STEP 1: Decide on the number of behavioural levels. The fundamental question here is whether or not all negative behaviours are the same; we know that they’re not. Speaking out of turn is quite different from physically assaulting someone, so with that, we need to figure out how many different levels there are. In every school where I’ve been a part of creating a school-wide discipline plan we’ve settle on three; one school identified minors, middles, and majors, while the example provided simply identifies levels 1, 2, and 3. I am familiar with schools who’ve settle on two (minors and majors) and school’s who’ve have settled on four (minors, middles, majors, illegals). There is no formula; it’s up to you and your colleagues to decide how many levels there are.
STEP 2: Define each level. Once you’ve determined the number of levels, the next step is to define them. Using the working example provided you can see how each of the levels is defined:
- Level 1 behaviours are handled by the attending staff member. Chronic level 1 behaviours could result in a referral to the school administration.
The first point is the phrase attending staff member. Every adult – I mean every adult – has to take some responsibility for intervening when negative student behaviours occur, especially if they occur right in front of them. If you see it there is an expectations that you will intervene. Of course, subtle differences within that expectation are possible when it comes to secretaries and/or custodians. This has nothing to do with their capacity to work with students (the majority I’ve worked with are exceptional); it has more to do with developing reasonable expectations for what they can/should be dealing with during the course of a day. Finding balance will be important.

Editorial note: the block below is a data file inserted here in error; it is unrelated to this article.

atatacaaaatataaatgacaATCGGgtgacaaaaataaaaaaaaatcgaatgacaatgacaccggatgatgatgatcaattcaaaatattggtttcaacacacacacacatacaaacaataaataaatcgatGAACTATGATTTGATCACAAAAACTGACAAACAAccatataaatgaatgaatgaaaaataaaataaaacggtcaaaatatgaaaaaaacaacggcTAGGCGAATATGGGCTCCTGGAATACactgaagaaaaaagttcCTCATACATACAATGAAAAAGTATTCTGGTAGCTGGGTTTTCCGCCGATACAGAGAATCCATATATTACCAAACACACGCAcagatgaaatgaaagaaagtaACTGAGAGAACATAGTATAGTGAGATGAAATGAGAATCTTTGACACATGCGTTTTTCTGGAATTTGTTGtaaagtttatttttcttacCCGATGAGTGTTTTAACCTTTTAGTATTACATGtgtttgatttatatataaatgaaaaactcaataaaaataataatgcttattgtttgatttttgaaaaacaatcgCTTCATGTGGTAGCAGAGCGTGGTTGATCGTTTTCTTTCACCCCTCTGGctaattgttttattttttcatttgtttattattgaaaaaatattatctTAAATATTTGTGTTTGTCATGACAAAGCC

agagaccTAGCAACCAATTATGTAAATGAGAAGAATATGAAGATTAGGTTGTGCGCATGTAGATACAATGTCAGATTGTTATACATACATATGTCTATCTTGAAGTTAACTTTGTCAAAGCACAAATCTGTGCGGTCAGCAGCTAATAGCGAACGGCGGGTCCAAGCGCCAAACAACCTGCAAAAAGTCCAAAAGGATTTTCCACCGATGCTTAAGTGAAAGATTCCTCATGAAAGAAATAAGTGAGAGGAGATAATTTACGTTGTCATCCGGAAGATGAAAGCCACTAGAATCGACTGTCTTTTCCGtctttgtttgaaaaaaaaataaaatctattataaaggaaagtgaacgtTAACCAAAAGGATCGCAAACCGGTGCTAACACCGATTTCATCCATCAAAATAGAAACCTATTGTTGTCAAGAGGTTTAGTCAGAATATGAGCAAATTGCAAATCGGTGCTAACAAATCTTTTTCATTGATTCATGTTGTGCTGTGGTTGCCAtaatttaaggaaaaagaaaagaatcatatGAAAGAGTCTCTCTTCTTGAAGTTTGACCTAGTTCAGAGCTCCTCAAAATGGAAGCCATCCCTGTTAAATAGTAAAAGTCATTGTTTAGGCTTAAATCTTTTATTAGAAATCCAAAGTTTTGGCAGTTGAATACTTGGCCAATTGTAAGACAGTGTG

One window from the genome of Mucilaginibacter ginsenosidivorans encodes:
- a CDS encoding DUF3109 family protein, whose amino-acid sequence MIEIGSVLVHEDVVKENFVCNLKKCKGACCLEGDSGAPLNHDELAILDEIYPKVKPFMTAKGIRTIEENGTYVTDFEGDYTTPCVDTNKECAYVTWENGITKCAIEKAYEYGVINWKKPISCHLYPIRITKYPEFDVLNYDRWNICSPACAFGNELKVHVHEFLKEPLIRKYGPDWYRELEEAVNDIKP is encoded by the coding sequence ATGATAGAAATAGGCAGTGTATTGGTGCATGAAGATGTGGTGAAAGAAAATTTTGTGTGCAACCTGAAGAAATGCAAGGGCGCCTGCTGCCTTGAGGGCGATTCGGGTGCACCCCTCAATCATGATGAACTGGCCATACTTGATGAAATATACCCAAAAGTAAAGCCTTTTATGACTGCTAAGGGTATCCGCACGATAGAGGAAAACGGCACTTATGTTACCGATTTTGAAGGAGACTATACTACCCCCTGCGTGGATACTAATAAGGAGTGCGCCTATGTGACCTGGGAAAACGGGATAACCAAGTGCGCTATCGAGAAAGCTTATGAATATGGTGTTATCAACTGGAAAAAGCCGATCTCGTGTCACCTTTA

The second point is here is the word could. There is no predetermined sequence that results in a referral to the office. That doesn’t mean some level 1 behaviours don’t get referred; they do. However, it’s up to the staff member to determine when something is chronic and if it requires administrative support. The definition of chronic will be explored in my next post which will outline how this plan is implemented with a staff.
- Level 2 behaviours are handled by the attending staff member. Chronic level 2 behaviours will result in a referral to the school administration.
The key word here is will. What distinguishes a level 2 from a level 1 is that if a level 2 behaviour persists then it is referred to administration. It’s still up to the teacher to determine if/when something is chronic, however, there is an expectation that when it is that extra support is available.
- Level 3 behaviours will result in an immediate referral to the school administration